Heart Health Tips: How to Keep It Strong and Steady
Heart disease is the leading cause of death for both men and women in the United States. The sad fact is that the majority of heart problems could be prevented by lifestyle changes, but many people are not willing to alter habits even if it means a healthier life. Here are some things you can do to ensure your heart remains an ally and not an adversary.
Eating well does not mean eating poorly. In fact, heart-healthy food is some of the best food available, but for many people years of eating the wrong things have caused detrimental changes to their appetite for healthful food. Once you realign your habits, your body begins to crave that which you really need. First of all, eat plenty of fresh vegetables and fruits. If you need to snack, these are the foods to reach for. Frozen fruits and vegetables are also fine, as well as low-sodium canned vegetables and fruit canned in juice or water but sugar syrup. Other heart-friendly foods are whole grain bread and cereals, lean meat, fish rich in omega-3 fatty acids, low-fat dairy products and legumes. Avoid food rich in sodium, saturated fats, trans fats and cholesterol. For healthy fats, use olive oil, canola oil and margarine free from trans fats.
Regular physical exercise reduces your risk of heart disease. Exercising for at least 30 to 60 minutes on most days of the week gives your heart a great tune-up. A gym workout is fine, but if you are not the type that likes to hit the gym, there are many alternatives. A good walk is not only healthy, but inspiring and invigorating. If you do not like to walk alone, take a walk with your child or grandchild, or walk the dog. When shopping, park a few blocks away and walk the rest of the distance. Try jogging, cycling or swimming. You should also remember that activities such as gardening, housekeeping and taking the stairs instead of the elevator all contribute towards your exercise total.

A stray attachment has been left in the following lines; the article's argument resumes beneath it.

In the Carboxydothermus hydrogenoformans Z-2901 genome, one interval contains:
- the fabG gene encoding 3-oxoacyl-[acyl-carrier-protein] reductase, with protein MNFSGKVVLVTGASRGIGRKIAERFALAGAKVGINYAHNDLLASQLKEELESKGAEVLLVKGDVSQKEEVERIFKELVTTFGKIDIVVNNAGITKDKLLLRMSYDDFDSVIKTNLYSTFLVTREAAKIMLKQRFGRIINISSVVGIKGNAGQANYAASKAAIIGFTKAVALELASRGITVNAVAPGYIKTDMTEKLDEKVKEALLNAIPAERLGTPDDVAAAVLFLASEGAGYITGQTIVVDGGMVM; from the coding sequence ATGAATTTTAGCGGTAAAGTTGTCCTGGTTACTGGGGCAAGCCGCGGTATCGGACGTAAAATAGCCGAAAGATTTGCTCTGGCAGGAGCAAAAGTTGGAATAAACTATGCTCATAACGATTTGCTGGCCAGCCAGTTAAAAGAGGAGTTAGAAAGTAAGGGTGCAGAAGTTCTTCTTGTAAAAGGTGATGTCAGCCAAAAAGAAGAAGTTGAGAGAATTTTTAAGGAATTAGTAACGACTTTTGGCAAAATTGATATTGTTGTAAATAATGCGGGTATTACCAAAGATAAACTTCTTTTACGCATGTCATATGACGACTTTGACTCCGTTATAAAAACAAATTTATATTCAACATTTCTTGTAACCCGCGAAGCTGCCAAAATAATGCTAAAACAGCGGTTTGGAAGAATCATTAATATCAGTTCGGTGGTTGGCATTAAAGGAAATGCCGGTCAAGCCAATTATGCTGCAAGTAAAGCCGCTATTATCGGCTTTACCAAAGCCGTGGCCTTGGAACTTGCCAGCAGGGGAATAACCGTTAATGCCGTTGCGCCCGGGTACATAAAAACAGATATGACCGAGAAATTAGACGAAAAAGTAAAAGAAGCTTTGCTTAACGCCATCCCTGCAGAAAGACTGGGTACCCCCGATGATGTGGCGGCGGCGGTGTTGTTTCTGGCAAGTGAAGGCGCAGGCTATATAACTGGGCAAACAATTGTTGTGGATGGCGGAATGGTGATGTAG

Being overweight greatly increases your risk of heart disease. Calculate your body mass index, see where you stand, and determine to get it down to a healthy percentage. When you consider the risks of the unhealthy alternative, it is worth the willpower expenditure to see your weight-loss plan through. The first step is to educate yourself. Find out how many calories you can safely take in on a daily basis, and stick to the limit. Combine a reduced calorie intake with increased exercise regimen so that you burn up more than you ingest. It might help you to keep a food diary in the beginning, so you can keep track of your progress.
Manage Your Stress
Stress is the way your body responds to change. When something threatens you, your body releases adrenaline, which causes your heart rate to increase and your blood pressure to rise. However, when stress becomes constant or chronic it takes a toll on your health and can exacerbate heart problems. To manage stress, you need to avoid people and situations that bother you, slow down your lifestyle, get enough rest, and organize yourself to approach necessary work and activities calmly and methodically.
Smoking or using any type of tobacco greatly increases your risk of heart disease. Chemicals in tobacco damage your heart and blood vessels, and carbon monoxide in the smoke replaces healthy oxygen in your blood. The good news is that as soon as you stop smoking, your risk of heart disease soon drops down to near that of a non-smoker.
Heart health awareness is the first step toward making the lifestyle changes necessary to prevent heart disease. Next, you need determination and discipline. Start today for a healthier future.